The Criterion Collection, a continuing series of important classic and contemporary films presents The Last Bridge.
Helmut Käutner’s stark, realist World War II drama The Last Bridge is an exceptional anti-war statement and a significant treatise on our shared humanity. Maria Schell portrays Helga, a German doctor working as a nurse in a line hospital in Yugoslavia who is captured by partisan guerrillas and forced to care for their wounded and protect them from a typhus outbreak. Torn between her national loyalties and her Hippocratic Oath, Helga struggles in the face of the suffering around her, leading to one of cinema’s most profound and tragic conclusions. Widely acclaimed at its release, winning the International Jury Prize, a Special Prize for Schell’s performance, and the International Catholic Organization for Cinema and Audiovisual’s prize at the 1954 Cannes Film Festival, The Last Bridge is a poignant articulation of war’s folly and compassion’s value.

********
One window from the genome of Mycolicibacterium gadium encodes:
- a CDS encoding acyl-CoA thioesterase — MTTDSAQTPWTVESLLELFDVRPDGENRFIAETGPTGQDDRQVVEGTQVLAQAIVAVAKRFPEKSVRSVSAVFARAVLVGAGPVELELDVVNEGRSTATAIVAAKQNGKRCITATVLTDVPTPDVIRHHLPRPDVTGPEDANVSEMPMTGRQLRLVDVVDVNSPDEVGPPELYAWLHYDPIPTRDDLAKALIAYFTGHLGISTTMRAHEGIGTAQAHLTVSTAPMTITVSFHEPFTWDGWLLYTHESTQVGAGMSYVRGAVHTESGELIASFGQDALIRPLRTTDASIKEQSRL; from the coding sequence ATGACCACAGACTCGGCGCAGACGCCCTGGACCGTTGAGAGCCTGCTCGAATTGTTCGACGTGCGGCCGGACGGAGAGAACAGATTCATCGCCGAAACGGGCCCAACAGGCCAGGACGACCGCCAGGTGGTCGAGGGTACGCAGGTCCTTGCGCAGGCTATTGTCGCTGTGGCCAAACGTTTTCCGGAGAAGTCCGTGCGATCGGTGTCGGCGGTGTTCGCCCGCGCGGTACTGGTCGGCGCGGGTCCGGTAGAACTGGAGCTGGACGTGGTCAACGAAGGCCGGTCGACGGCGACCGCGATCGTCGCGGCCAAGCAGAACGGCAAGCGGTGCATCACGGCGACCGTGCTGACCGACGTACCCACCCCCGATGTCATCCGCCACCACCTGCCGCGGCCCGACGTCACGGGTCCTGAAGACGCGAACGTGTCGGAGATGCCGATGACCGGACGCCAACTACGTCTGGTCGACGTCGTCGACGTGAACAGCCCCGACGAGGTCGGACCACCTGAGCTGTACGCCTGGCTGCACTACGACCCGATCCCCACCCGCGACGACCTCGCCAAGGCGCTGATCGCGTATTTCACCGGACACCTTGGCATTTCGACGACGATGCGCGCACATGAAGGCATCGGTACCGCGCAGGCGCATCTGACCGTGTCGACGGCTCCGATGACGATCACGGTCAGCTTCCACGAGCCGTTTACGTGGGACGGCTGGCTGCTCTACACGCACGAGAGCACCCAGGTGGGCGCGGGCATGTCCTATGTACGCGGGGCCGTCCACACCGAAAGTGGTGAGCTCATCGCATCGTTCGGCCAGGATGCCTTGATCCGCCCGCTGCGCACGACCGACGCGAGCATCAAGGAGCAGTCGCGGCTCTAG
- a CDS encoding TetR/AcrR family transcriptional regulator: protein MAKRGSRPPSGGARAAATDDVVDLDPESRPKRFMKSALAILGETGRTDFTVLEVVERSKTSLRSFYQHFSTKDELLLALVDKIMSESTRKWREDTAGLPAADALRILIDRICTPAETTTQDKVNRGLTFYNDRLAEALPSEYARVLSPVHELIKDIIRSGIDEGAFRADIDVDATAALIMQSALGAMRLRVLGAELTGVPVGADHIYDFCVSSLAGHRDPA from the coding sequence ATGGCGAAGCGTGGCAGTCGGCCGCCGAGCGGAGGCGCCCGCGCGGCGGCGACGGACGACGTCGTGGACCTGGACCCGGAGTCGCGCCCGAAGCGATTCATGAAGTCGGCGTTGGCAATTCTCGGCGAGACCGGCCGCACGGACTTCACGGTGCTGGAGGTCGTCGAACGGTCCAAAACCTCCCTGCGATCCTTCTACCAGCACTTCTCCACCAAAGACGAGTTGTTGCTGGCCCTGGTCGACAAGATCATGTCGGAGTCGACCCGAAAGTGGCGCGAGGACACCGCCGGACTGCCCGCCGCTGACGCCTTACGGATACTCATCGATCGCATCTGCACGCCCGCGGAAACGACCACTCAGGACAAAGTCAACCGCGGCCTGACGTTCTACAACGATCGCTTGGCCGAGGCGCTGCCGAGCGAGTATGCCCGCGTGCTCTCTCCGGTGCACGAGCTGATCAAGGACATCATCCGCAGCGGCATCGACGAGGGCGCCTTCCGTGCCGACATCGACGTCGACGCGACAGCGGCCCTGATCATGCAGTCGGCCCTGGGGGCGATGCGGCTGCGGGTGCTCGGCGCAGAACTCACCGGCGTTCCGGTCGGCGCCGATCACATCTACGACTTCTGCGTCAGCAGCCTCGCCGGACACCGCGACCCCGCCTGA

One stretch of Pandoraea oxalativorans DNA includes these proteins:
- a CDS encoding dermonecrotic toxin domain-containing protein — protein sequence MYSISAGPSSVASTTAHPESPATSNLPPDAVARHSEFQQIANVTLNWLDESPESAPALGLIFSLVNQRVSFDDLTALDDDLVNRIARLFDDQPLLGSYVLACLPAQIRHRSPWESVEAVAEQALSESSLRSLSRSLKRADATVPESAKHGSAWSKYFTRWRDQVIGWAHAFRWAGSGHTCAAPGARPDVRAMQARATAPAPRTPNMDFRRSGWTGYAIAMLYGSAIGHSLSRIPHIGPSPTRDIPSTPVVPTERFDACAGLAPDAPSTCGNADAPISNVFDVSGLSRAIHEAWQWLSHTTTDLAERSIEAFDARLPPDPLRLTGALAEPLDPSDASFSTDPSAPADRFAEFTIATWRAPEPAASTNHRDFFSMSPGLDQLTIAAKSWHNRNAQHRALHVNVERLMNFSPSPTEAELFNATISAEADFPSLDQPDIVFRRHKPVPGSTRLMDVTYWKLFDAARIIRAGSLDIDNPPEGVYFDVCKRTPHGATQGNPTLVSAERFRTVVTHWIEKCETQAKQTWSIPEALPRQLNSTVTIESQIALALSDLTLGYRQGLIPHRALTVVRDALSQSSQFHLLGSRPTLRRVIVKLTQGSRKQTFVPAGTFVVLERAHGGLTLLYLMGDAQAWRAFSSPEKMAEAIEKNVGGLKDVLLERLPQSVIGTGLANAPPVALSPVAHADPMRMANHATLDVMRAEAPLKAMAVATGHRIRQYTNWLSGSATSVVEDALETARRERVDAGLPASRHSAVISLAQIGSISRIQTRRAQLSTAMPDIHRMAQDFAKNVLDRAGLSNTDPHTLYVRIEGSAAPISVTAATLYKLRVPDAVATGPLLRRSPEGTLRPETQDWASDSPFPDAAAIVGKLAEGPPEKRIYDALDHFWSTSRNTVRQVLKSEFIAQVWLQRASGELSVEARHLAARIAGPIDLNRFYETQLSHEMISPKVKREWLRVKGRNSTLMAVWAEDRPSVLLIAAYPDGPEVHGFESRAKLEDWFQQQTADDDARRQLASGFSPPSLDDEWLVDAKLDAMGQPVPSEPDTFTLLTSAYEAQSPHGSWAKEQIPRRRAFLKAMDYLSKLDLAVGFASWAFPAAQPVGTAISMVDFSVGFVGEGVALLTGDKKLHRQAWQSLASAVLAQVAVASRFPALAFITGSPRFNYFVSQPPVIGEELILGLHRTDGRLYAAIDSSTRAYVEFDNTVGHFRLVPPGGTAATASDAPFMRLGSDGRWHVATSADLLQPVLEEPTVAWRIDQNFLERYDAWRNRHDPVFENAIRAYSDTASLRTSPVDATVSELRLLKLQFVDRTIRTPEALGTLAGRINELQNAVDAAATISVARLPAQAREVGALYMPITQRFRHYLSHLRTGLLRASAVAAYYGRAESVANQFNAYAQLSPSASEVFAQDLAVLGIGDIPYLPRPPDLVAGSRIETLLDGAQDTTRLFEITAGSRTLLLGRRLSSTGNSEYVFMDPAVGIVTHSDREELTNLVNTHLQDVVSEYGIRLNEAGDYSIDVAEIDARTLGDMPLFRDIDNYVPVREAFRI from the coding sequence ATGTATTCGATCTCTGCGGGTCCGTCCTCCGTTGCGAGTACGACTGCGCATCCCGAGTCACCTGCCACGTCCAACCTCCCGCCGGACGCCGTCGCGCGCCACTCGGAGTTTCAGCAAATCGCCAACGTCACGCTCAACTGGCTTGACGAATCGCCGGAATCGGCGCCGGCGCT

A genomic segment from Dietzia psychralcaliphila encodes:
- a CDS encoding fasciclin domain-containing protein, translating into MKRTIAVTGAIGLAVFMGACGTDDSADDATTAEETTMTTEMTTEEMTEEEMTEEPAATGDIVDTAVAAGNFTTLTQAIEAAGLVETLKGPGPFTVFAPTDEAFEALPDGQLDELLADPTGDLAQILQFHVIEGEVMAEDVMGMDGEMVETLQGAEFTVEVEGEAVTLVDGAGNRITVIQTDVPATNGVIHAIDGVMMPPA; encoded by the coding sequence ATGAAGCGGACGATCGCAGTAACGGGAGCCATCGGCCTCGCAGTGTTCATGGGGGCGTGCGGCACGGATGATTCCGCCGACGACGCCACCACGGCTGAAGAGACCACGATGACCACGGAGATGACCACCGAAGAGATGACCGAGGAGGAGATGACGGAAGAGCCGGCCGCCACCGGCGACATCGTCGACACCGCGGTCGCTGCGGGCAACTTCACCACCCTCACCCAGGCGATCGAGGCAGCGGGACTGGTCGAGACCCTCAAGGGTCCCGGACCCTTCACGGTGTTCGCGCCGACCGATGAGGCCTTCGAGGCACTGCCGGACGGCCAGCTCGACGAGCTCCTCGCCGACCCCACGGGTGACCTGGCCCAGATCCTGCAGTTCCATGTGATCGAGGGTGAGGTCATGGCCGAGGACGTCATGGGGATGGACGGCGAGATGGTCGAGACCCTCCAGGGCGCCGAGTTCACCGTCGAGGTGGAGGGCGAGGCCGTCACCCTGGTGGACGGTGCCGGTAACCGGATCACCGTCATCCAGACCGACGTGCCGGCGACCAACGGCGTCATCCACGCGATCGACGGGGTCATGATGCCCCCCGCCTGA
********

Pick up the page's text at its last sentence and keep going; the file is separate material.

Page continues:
- New digital master, with uncompressed monaural soundtrack on the Blu-ray edition
- Audio commentary by German film scholar Eric Rentschler
- Maria Schell: Smiling Through Tears, a new 45-minute video on actress Maria Schell
- Schell’s 1959 appearance on What’s My Line?
- New and improved English subtitle translation
- Plus: A booklet featuring new essays by film scholars Christoph Huber and Philip Kemp